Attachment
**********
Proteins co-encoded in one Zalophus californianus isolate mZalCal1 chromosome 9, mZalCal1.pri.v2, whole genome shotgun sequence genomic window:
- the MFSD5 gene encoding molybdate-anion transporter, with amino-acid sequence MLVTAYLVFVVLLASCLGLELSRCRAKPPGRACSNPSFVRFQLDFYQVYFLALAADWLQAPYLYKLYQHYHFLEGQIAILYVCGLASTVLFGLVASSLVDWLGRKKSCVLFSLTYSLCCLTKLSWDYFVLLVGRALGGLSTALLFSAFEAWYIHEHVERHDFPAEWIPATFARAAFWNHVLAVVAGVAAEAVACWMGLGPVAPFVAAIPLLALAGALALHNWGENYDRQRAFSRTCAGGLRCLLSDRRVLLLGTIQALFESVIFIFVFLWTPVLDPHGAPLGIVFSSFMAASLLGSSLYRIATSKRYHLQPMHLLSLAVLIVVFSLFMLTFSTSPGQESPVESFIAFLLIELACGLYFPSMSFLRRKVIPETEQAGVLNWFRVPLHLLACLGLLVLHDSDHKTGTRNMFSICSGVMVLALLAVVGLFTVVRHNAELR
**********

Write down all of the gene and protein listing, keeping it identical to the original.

Proteins co-encoded in one Zalophus californianus isolate mZalCal1 chromosome 9, mZalCal1.pri.v2, whole genome shotgun sequence genomic window:
- the MFSD5 gene encoding molybdate-anion transporter, with amino-acid sequence MLVTAYLVFVVLLASCLGLELSRCRAKPPGRACSNPSFVRFQLDFYQVYFLALAADWLQAPYLYKLYQHYHFLEGQIAILYVCGLASTVLFGLVASSLVDWLGRKKSCVLFSLTYSLCCLTKLSWDYFVLLVGRALGGLSTALLFSAFEAWYIHEHVERHDFPAEWIPATFARAAFWNHVLAVVAGVAAEAVACWMGLGPVAPFVAAIPLLALAGALALHNWGENYDRQRAFSRTCAGGLRCLLSDRRVLLLGTIQALFESVIFIFVFLWTPVLDPHGAPLGIVFSSFMAASLLGSSLYRIATSKRYHLQPMHLLSLAVLIVVFSLFMLTFSTSPGQESPVESFIAFLLIELACGLYFPSMSFLRRKVIPETEQAGVLNWFRVPLHLLACLGLLVLHDSDHKTGTRNMFSICSGVMVLALLAVVGLFTVVRHNAELR